I’m with Paul.
When he vents in Romans 7 about his “captivity to the law of sin,” I hear a howl of frustration. For Paul, for me, sin is an inside job, and we are all betrayed by our own mortal flesh before we open our eyes in the morning.
But then, being Paul, he rips the rhetorical right out of his question, (“Who will deliver me from this body of death?”), by providing an answer — THE answer:
I thank God — through Jesus Christ our Lord!
Wouldn’t it be helpful to get a glimpse of the Apostle Paul’s personal journal? What did the struggle look like between “the law of God” and “the law of sin” in a mind and a heart that was utterly devoted to God?
We want a method. “What’s working for you?”
John Owen, in Chapter Six of The Mortification of Sin, describes the process of killing sin as a pilgrim on the path — not exactly describing it from the rear view mirror, but definitely in process: “Here’s how you’ll know that you are warring against evil in your heart.”
I. Pulling the plug on bad habits
This Puritan must have had a sense of humor: “And the reason why a natural man is not always perpetually in the pursuit of some one lust, night and day, is because he hath many to serve . .thence he is carried on with great variety.”
When it comes to sin, we are all on the cafeteria plan. Where to begin? So many choices.
John Owen also had a heart, because it seems that we have his sympathy here. Not only does he admit the “violence and impetuousness” of the temptations we fight, but also shows that he is aware of differences in temperament among individuals. What looks like diligence in a workaholic is alike, in degree, to what looks like a peaceful heart in a lazy man. But these, along with the more “scandalous sins” must be put to death at the root, which is not a pretty thing to look at, at least from the inside. John Owen borrows Paul’s image: crucifixion, (Galatians 5:24) and describes the death of a sin with violence involving struggle, beating down, and fastening it to a cross.
By contrast, we give up too soon. With behavioral scientists admitting that it takes an average of 66 days to break any habit (and the range is anywhere from 18 to 254 days), very often we “leave the principle and root untouched, perhaps unsearched out, [and] make little or no progress in this work of mortification.”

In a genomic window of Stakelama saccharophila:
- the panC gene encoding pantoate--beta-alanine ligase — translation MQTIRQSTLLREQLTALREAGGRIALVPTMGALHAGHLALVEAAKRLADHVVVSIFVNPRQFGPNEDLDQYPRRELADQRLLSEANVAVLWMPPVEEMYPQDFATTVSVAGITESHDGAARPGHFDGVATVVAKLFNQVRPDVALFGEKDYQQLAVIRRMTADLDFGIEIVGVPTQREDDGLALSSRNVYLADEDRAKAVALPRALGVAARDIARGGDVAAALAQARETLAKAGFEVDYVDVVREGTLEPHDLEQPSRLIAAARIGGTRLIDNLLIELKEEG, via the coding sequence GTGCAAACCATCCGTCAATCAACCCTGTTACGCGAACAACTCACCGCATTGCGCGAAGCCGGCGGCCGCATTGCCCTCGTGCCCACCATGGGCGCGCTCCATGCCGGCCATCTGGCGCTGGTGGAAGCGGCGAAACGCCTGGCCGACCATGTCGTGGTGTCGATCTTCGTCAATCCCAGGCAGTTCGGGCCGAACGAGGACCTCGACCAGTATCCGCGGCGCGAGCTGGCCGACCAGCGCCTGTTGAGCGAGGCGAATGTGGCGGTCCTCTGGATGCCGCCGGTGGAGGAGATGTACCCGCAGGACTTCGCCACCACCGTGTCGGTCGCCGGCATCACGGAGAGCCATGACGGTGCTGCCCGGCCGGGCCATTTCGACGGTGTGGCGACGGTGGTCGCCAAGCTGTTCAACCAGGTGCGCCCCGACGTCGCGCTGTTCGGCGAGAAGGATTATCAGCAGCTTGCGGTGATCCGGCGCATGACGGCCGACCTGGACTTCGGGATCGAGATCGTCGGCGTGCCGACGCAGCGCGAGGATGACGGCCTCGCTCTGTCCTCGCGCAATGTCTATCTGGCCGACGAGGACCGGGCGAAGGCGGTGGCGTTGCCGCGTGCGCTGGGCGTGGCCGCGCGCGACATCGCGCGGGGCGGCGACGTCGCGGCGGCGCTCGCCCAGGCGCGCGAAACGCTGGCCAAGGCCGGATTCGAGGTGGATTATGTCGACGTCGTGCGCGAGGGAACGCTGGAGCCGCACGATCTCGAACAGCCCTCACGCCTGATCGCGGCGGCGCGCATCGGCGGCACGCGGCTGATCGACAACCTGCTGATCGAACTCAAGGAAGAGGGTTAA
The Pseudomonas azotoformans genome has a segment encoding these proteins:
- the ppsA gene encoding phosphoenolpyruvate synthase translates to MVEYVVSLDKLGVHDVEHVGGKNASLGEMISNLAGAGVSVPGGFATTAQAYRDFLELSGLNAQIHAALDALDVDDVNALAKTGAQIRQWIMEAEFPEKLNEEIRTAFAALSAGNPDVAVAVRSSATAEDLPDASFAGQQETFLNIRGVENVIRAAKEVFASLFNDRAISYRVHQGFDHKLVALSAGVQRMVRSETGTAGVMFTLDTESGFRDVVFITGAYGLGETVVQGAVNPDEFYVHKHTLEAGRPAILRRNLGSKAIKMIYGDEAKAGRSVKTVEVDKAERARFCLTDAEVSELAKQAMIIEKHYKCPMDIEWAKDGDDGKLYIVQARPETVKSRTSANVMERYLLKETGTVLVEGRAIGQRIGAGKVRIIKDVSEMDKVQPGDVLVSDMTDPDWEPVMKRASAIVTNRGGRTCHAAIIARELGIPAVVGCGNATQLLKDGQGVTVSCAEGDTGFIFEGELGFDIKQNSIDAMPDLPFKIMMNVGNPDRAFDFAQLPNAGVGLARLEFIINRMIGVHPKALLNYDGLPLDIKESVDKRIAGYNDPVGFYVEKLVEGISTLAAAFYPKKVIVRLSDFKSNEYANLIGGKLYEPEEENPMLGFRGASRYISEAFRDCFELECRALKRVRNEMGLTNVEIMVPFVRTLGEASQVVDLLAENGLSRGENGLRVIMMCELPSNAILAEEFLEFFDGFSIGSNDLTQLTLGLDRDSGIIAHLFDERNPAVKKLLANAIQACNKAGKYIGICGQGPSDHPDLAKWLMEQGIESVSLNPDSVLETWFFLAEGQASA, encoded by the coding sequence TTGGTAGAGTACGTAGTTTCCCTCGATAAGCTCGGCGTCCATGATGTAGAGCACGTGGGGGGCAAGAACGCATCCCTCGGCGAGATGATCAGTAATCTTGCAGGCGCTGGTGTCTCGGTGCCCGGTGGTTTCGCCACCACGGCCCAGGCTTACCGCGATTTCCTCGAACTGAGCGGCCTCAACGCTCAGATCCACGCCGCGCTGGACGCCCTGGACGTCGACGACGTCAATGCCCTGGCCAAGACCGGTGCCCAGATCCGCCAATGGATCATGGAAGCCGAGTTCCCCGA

II. Declaring war
According to John Piper, “Just Do It” is an atheistic stance, but, verbally, not far from this truth: “Do It in the Spirit!” Where boot straps leave off and Spirit picks up is a matter of the heart. Owen urges the believer to take his stand on the cross and to take the mercy of God for fighting sin. It is by the Spirit that we recognize sin as the enemy of our soul; it is by the Spirit that we know our enemy well; it is by the Spirit that we will “load [the enemy, sin] daily with destruction . . . new wounds, new blows every day.”
III. Experiencing victory
How does one recognize success? “[Sin’s] motions and actions are fewer and weaker than formerly, so that they are not able to hinder his duty nor interrupt his peace.”
This convinces me that the “normal Christian life” is found in a moment-by-moment clinging to the promises of Scripture and a praying-like-breathing dependence on the Spirit who “implants . . .principle[s] of grace that stand in direct opposition to [sin] and are destructive of it.” Indeed, “promptness, alacrity, [and] vigor” are the characteristics of the “new man” in “contending with, cheerful fighting against” sin.
As children of the age of self-help books, 12-Step programs, and “Everything-Under-the-Sun for Dummies,” we come to the Word of God looking for a method, a sin-killing strategy that we can execute and then move on. What we find in John Owen’s Mortification of Sin — and in the Word of God itself — is not mechanical, but relationship-oriented. Fight temptation, hate your sin, take the Spirit’s power, and do it as if your life depends upon it. It does.